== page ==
When her beloved father dies, Teresa's world comes undone. When Angel is beaten up by other students for being gay and flees to the streets of Manhattan, she decides to take the only way out that seems to make sense.
With fierce irreverence, black humour and piercing insight, Zimler traces Teresa's desperate and moving journey toward herself.
Comment: Another book I got at the library and since I've been a fan of the author since the first book by him I tried, I think I might see if I can read all the library has available.
In this book, we have the story of Teresa, a teenage girl who moved from Portugal to America with her parents and younger brother when her parents decided to emigrate. Teresa is a smart girl but the culture and the language are different and it takes its toll to need to adapt and deal with complicated situations, such as the illness of his father and subsequent death. From that point on, Teresa lets go of her will to be a good person and only an almost tragedy stops her from doing something unredeemable...
This is not a very long book, in fact, my edition in Portuguese has 229 pages only. The story is narrated by Teresa in a way that feels like this is a diary she's writing to let the reader know her story. Overall, I liked it and it was really easy to read because once again the writing is appealing and filled with compelling information.
One detail I obviously liked is how there are some references to Portuguese society and situations and that just makes the book feel more realistic to me, because I know what those things mean.
The story itself is quite profound, even when the writer tries to disguise some details through some comedy relief scenes or behind the conversation skills of teenagers.
All the themes addressed in the life of Teresa are emotionally draining and difficult to overcome and not only because she is a teenager and dramatizes things. Her father dies and because her relationship with her mother isn't the best and her only serious friend is going through complicated issues as well, makes it very difficult for Teresa to fully dissociate who she is from what she doesn't want to feel, she has not yet managed to process things properly. This is one thing everyone likely feels, whether a teenager or not, this fear things are getting out of control and it's better to not think nor worry. However, we can't turn in and off out emotions as easily as that.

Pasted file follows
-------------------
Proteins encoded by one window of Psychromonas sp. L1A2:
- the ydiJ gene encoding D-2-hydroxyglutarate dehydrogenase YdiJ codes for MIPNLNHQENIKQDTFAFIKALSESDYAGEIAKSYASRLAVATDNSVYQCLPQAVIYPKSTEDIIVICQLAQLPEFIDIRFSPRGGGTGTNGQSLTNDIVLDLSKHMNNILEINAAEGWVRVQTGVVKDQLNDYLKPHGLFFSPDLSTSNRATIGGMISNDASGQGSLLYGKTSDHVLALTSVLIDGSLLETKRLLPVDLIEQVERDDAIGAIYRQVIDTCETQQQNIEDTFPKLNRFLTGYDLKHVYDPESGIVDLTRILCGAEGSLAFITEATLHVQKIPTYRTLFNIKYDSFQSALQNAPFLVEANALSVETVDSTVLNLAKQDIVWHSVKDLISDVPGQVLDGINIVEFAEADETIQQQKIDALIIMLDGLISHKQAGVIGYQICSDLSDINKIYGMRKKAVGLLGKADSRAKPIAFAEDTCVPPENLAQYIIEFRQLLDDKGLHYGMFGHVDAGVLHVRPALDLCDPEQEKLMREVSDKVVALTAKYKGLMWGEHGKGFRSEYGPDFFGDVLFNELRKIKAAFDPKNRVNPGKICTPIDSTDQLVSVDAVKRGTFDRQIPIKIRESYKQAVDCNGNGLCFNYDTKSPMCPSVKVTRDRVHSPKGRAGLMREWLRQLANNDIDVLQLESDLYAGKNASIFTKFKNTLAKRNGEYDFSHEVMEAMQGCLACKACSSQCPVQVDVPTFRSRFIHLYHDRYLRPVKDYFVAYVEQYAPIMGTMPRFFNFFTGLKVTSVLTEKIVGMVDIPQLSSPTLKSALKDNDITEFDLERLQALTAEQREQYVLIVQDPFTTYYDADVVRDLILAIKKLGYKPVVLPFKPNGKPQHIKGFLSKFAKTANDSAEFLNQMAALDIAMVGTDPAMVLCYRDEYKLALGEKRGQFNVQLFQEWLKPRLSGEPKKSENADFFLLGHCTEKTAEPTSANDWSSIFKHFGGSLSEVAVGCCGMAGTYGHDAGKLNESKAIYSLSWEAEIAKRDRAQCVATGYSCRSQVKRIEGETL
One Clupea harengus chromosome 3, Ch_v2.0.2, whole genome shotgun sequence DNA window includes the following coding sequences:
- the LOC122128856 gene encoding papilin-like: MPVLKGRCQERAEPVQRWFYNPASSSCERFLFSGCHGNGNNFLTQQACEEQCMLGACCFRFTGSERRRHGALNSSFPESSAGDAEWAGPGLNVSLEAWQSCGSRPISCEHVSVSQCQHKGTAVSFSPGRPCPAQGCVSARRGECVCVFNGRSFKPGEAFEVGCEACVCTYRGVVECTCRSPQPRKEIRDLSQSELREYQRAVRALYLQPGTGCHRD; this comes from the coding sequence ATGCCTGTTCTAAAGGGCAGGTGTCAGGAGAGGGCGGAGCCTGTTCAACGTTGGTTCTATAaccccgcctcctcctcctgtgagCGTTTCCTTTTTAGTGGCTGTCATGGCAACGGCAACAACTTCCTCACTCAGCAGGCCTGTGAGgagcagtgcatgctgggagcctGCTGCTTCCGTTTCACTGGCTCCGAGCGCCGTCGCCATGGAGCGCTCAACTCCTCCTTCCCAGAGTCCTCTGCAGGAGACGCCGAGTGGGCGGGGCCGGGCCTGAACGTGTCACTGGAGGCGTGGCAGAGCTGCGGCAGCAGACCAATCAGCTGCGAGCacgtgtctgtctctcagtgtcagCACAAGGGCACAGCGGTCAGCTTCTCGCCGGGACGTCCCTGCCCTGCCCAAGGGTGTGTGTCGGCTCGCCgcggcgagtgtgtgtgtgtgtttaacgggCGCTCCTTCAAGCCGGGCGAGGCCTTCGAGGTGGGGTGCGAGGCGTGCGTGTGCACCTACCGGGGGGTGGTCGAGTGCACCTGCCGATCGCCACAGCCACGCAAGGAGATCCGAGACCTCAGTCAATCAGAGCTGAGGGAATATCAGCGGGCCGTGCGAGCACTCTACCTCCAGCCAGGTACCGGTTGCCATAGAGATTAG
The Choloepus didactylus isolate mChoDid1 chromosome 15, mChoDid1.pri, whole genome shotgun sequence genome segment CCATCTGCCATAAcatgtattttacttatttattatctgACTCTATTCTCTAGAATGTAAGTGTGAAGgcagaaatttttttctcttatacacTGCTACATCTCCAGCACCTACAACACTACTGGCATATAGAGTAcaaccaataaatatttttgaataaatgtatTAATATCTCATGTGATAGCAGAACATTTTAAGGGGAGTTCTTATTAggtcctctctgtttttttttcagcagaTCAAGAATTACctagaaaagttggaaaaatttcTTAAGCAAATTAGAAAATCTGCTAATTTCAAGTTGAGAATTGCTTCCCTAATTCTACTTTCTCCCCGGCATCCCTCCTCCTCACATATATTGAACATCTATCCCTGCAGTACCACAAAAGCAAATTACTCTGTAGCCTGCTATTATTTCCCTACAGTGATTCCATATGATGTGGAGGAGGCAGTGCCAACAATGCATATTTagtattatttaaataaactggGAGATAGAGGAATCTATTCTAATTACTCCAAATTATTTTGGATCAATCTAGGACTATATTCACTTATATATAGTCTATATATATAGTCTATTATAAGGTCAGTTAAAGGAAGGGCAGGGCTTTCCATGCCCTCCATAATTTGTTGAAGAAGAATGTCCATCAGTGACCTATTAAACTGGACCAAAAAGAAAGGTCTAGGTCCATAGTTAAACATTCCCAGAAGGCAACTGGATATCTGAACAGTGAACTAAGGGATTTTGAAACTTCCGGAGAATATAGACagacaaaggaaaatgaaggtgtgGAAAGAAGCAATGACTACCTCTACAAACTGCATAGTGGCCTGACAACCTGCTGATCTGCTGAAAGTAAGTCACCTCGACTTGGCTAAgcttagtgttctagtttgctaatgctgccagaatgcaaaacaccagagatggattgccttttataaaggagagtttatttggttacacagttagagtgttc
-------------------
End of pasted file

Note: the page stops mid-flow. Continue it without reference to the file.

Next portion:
Of course, it's not a perfect story, it does not always engage well, and some details felt a bit too dramatic, quite overdone for shocking reasons. Although this is only my interpretation.
I've read some comments and one person has said this book is introspective. I agree in some part, because Teresa doesn't want to let others realize how despaired she is feeling and often we, in our real lives, also don't want to worry others, we things we are being annoying, we thing people will be tired of us or of out conversations if we insist..., therefore, all the emotions portrayed go beyond teenage angst and actually provide an interesting look to what certainly goes in our inner self when we don't feel like sharing. I liked this "serious" tone and content that, although not too away from the author's usual register, is still more alike a non fiction essay rather than a fictional story, created just because. I liked the dichotomy perception it gave to the overall story.
This story ends up well, the characters all seem to grow emotionally and there's this sense things do get better if only we help each other or look for help in those that can provide it.
All things considered, for me this is another good book by the author.
(I used the Portuguese cover)